So, the first thing I did as part of my front room transformation was strip the brown wood-effect and leather panel wallpaper off the chimney breast and alcove walls and paint the blue walls a neutral, safe white (though these will later be grey). I’d already decided that I wanted my front room to have grey base tones which would add a cosy feel to the room and allow me to add different textures and pops of colour with homeware accessories and furniture. Knowing that I wanted grey, I scoured the gorgeous colour charts of Little Greene Paint Co until I found the perfect two shades for me.
Honestly, there were far too many shades of grey on Little Greene Paint’s website that took my fancy. The two colours I settled on were both in the Colours of England range, which I hoped would capture the Victorian heritage of my little 1920s home. For the alcoves I chose Mono; a refreshing light blue-grey shade. I wanted to paint the alcoves a lighter colour to add depth to the front room, especially when paired with the Mid Lead Colour matt emulsion paint on the chimney breast. This darker grey still has a hint of blue to it meaning it paired perfectly with Mono.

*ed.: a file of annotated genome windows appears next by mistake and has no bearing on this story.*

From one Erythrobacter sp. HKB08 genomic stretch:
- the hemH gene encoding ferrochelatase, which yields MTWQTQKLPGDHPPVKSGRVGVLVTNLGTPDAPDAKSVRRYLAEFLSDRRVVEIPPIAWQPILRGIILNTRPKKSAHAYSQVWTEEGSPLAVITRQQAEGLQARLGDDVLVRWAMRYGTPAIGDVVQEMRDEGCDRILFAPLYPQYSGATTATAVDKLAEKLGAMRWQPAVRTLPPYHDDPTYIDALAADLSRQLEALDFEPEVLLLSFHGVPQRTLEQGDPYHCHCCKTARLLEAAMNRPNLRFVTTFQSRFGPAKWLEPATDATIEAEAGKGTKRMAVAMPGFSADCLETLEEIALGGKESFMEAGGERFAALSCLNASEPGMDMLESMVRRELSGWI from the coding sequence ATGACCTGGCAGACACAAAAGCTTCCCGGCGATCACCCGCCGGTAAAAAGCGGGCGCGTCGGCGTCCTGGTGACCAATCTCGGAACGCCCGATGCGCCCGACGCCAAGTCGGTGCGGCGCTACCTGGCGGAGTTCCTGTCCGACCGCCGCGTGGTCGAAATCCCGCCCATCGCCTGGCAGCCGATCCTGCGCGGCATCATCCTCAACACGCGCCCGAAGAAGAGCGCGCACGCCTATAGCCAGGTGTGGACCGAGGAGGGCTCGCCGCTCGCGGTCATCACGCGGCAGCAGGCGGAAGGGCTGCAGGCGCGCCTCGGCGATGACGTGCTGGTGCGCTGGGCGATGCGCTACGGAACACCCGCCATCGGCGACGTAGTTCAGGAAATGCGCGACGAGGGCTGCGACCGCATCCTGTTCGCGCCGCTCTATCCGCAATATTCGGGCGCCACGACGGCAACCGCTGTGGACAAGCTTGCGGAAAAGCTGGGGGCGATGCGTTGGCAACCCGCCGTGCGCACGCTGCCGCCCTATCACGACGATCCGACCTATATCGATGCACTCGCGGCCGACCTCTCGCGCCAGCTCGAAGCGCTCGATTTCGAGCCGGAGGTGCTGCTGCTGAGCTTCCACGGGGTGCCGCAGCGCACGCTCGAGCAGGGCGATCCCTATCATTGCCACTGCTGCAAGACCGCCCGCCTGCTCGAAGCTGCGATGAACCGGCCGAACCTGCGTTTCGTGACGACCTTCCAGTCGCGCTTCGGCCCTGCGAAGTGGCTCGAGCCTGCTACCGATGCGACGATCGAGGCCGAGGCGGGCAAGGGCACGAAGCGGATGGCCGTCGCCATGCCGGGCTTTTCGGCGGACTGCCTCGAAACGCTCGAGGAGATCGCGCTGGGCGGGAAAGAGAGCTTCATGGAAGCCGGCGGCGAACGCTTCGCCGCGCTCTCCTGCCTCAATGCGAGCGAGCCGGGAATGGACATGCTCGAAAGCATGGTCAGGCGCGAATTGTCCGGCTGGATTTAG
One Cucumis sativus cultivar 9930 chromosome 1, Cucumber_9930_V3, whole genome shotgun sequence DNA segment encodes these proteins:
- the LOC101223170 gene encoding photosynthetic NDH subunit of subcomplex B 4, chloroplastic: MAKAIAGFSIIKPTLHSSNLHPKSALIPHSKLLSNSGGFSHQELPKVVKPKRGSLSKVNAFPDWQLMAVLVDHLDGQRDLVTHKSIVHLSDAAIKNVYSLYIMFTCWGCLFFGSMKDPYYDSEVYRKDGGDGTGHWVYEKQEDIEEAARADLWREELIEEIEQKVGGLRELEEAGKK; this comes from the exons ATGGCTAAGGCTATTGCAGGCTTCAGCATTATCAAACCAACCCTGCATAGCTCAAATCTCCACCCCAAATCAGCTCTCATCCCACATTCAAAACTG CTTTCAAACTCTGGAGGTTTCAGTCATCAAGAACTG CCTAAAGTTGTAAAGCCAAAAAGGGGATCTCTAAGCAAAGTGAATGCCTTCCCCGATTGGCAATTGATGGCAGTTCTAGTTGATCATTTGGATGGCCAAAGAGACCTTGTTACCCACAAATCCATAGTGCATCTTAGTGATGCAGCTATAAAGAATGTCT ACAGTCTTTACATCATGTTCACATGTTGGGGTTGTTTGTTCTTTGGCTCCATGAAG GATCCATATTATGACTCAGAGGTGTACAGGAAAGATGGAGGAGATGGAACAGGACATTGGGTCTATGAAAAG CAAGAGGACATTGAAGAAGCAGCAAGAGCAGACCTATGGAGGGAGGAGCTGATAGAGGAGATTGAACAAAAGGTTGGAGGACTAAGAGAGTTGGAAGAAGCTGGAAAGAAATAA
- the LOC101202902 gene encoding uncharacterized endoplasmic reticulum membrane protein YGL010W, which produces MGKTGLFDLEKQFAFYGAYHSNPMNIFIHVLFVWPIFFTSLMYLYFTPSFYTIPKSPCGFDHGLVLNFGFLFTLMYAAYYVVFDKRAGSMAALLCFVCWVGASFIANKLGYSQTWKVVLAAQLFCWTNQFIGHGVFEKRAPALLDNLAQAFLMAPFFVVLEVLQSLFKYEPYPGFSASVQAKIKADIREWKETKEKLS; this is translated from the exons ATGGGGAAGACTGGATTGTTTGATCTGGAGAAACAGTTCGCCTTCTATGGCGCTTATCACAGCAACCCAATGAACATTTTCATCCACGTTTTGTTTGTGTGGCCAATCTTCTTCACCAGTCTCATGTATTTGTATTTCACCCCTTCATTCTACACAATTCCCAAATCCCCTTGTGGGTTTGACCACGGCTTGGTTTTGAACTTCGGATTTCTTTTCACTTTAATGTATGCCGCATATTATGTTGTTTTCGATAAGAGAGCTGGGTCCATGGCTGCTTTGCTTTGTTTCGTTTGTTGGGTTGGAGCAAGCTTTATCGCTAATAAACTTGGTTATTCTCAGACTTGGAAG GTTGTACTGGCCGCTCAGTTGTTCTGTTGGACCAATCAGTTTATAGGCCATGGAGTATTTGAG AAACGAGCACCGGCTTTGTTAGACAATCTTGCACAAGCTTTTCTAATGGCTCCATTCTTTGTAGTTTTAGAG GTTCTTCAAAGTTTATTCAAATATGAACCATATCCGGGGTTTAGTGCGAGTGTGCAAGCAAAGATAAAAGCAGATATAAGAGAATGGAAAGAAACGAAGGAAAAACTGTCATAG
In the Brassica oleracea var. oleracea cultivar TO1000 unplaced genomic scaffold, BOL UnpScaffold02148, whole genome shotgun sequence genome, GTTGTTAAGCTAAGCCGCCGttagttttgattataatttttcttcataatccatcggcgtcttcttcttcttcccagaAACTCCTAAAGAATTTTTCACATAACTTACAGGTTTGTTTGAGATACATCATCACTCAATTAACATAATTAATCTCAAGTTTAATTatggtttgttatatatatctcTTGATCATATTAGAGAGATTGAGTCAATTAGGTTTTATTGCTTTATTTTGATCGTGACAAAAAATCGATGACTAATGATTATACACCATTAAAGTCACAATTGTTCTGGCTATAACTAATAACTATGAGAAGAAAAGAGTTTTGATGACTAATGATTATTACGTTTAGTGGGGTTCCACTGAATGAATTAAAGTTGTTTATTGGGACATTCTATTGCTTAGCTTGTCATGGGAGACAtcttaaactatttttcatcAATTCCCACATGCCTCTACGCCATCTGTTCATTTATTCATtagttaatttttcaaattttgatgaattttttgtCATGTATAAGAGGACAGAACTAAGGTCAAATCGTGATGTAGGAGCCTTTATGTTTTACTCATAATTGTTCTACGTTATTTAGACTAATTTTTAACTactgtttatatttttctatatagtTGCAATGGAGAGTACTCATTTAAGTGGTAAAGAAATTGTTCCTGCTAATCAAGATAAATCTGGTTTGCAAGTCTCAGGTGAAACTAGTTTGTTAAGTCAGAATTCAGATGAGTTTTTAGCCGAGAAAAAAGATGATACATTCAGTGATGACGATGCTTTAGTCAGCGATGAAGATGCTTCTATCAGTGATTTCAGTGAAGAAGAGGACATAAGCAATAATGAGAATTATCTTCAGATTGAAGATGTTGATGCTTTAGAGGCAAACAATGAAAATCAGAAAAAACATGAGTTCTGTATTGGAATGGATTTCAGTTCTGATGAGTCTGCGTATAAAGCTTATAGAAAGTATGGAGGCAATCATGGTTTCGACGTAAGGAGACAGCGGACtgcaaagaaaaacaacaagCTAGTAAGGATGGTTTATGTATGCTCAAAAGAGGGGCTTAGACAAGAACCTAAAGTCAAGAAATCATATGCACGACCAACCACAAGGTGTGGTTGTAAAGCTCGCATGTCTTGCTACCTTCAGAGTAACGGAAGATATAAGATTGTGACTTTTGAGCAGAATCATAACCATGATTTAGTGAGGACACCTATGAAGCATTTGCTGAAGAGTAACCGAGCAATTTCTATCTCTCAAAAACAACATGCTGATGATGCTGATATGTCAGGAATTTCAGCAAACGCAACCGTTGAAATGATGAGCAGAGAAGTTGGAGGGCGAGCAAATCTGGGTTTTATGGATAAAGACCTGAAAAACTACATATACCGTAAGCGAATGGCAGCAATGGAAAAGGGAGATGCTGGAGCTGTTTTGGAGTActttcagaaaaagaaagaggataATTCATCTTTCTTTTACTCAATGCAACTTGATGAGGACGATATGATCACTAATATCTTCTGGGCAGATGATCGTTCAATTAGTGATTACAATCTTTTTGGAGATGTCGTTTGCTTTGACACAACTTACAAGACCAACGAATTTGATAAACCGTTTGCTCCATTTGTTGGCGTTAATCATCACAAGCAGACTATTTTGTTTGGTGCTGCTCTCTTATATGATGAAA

PAINTING EVERYTHING GREY
I always thought paint was just paint, y’know? I never really understood the difference between brands or why someone might pay double the price for the same shade but by a different brand. Since using Little Greene Paint Company paint, I can now whole-heartedly say I understand. This paint felt as though it literally glided on the walls. One thin coat of paint did the trick at covering the walls. It meant a small 2.5 litre tin of paint easily got the job done and I had lots of paint left over for future DIY jobs.